Daruma dolls are small ornately decorated figurines that serve as a material representation of the origins of the Zen/Chan Buddhist tradition. They are made in various sizes and colors, but are traditionally about the size of a softball and painted a vibrant red, but they can also be made as large as a soccer ball. The darumas made in different colors are an example of the commercialization of this ritualistic item today. The monk Bodhidharma, known as Daruma in Japan, is held as the founder of the Zen/Chan tradition of Buddhism. This is why the dolls are known as “daruma” dolls (Kato).
While Chan (Chinese) and Zen (Japanese) Buddhism share similar origin stories, the daruma doll is specific to those who practice the Japanese tradition of Zen Buddhism. The representation of Bodhidharma’s memory through the use of the dolls became prominent in early modern Japan. According to the legends the great monk went to a Shaolin temple, tucked himself into a zazen meditation pose with his legs tucked underneath his body, and entered a state of deep meditation for nine years. After many years his legs and arms began to atrophy and eventually fell away from his body. This is why daruma dolls are round figures with a face, but no arms and legs. However, daruma dolls are missing one other thing: their eyelids. The legend says that Bodhidharma, in order to overcome his body’s need for sleep, cut off his eyelids and threw them onto the ground. His eyelids then became tea plants, one of the sources of caffeine that people use today to stay awake.
Even the ornate way in which the daruma doll is painted is representative of different things. The way the eyebrows are painted resembles a crane, and the beard covering the cheeks represents a tortoise. Both of these are traditional symbols of long life in the Japanese culture (Faure). The gold decoration on the body of the daruma is done to promote business and financial success. While they are traditionally painted red, in various regions of Japan Goshiki darumas are sold in sets of five with each in a different color. Usually red, blue, yellow, white, and black, but green ones have also been included in some Goshiki sets. Another variation in the design of the daruma dolls is the Kanji (Japanese symbol) painted on the belly of the daruma. While the symbol varies they traditionally mean good luck, good fortune, or happiness (Kato).
In modern Buddhism the daruma doll has come to represent the willingness to dedicate oneself to an important, life-changing project until it is completed. Traditionally, when one is starting a major project or a new chapter in life, they paint the left eye of the daruma doll to signify their commitment to what lies ahead of them. This has become a common modern practice to ensure success in business, marriage, and politics. Once the task is finished, the right eye of the daruma is painted. What is done after the completion of the daruma varies depending on the person. Some people keep their finished doll as a reminder of what they have achieved, while others ceremonially burn theirs. When the person decides to burn them, the daruma is traditionally taken back to the temple it was purchased at, and burned as part of a festival held at the start of the new year (Kato). This is a tradition carried out with most good luck items in Japan.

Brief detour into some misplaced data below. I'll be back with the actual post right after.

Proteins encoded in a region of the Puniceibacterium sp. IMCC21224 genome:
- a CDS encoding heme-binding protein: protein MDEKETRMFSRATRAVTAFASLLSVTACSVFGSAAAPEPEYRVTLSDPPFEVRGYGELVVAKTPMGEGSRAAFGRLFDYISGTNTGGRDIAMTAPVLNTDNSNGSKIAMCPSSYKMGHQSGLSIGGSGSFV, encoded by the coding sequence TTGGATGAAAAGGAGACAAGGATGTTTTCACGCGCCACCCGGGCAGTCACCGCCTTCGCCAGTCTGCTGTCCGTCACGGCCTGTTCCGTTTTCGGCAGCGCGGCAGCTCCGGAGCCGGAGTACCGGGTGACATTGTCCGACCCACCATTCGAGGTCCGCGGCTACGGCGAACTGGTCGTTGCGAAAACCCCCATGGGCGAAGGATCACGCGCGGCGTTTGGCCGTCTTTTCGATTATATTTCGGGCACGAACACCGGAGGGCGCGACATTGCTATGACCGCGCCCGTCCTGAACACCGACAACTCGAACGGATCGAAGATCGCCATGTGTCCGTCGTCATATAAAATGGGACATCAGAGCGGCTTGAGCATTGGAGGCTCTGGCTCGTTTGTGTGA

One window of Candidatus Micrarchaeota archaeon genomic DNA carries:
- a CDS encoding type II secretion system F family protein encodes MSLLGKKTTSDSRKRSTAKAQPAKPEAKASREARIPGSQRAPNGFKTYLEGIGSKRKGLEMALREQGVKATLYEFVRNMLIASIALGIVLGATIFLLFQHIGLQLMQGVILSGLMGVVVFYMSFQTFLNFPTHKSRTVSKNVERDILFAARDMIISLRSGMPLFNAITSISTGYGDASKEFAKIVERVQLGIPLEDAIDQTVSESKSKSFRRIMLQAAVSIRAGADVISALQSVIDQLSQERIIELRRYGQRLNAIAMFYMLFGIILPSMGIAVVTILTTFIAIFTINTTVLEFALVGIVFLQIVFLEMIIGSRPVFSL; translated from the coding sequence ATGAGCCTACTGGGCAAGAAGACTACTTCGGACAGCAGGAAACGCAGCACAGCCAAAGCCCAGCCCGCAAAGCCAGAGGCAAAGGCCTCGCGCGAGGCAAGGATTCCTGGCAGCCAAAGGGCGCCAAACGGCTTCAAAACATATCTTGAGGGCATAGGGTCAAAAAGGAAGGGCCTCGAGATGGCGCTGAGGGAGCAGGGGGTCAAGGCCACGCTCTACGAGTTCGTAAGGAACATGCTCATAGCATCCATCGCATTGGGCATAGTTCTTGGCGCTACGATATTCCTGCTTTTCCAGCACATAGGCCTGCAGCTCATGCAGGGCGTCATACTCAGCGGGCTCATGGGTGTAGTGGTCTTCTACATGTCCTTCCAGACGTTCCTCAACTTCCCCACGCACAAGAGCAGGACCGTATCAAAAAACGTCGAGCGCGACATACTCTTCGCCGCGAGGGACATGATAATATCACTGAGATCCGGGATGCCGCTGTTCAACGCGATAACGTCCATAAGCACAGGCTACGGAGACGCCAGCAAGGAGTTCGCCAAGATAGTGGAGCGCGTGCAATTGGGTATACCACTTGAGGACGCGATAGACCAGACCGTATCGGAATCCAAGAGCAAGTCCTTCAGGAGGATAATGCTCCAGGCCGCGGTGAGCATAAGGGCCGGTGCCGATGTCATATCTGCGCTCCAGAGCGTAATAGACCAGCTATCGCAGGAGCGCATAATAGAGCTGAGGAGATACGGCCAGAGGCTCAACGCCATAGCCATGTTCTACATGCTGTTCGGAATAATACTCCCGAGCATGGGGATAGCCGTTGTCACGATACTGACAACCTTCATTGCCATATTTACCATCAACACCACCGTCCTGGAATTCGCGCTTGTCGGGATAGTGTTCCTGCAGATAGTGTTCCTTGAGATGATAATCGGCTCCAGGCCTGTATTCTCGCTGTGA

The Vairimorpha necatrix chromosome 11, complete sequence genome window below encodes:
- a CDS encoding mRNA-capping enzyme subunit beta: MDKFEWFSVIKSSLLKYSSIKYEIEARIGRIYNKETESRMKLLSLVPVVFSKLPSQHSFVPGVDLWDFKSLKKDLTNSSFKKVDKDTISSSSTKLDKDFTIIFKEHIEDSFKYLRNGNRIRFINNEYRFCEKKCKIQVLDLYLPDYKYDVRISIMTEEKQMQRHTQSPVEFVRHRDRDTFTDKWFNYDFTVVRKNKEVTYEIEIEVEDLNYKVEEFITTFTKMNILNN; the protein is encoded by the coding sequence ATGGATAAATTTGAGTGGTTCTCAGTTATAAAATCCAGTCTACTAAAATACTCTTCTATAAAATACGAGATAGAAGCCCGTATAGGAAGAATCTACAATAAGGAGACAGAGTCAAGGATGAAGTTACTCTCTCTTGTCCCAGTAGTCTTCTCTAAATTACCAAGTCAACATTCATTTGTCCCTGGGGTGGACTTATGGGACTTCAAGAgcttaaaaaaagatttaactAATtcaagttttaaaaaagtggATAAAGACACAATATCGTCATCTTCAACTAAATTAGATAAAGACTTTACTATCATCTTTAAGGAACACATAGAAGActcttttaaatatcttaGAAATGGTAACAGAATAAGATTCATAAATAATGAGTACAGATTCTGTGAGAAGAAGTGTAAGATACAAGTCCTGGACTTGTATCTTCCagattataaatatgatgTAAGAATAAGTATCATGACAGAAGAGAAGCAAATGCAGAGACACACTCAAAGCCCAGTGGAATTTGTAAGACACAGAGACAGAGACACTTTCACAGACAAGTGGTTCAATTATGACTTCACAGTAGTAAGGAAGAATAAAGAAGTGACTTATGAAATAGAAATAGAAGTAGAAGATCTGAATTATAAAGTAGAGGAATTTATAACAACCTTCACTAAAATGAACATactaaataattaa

Starting sometime in the 16th century, the daruma doll began serving as a talisman to protect children from smallpox. When you knock a daruma over, because of their shape and the weight strategically placed in the bottoms of them, they always return to an upright position. This has lead the daruma doll to represent a speedy recovery or “getting back on your feet” (Faure). They have also come to represent the resilience and determination to achieve your goals. It is because of these ties that the daruma doll has become a popular subject matter for traditional Japanese tattoos in modern society. Many of the tattoos of daruma dolls are done with only the left eye filled in. This means that, for many, these tattoos symbolize the beginning of something.
However, the meaning behind these dolls, to some degree, has become lost due to their increasing commercialization in the United States. Instead of these dolls being used as symbols of spiritual or personal journeys, many are sold simply as East Asian figurines that can be collected. Examples of this loss of meaning during commercialization include daruma dolls that have been modeled after images in popular culture such as Hello Kitty and Power Rangers. This shows a simple disregard for the origin story of the object in relation to Bodhidharma and the spiritual or personal meaning behind these dolls (Chandler, 22).
While the meaning of these dolls has changed in some aspects since its inception, there are still those who appreciate its symbolic use and adhere to the customs of traditional Chan/Zen Buddhism. For many, these dolls serve as a symbol of the beginning and end of a journey that is important to their personal or spiritual identity.
By Andrew Sabo, Max Hansen, and Evan Slupe
Chandler, Stuart. “Chinese Buddhism in America: Identity and Practice.” In The Faces of Buddhism in America, ed. Charles S. Prebish and Kenneth K. Tanaka. (Berkeley: University of California Press, 1998), 13–30.
Faure, Bernard. “From Bodhidharma to Daruma: The Hidden Life of a Zen Patriarch.” Japan Review (2011): 45. Accessed April 19, 2017.
Kato, Kevin. “The Daruma Doll: Japan’s Limbless Figure of Good Luck.” Taiken Japan: Explore Japan (2015). Accessed April 10, 2017. https://taiken.co/single/the-daruma-doll-japans-limbless-figure-of-good-luck.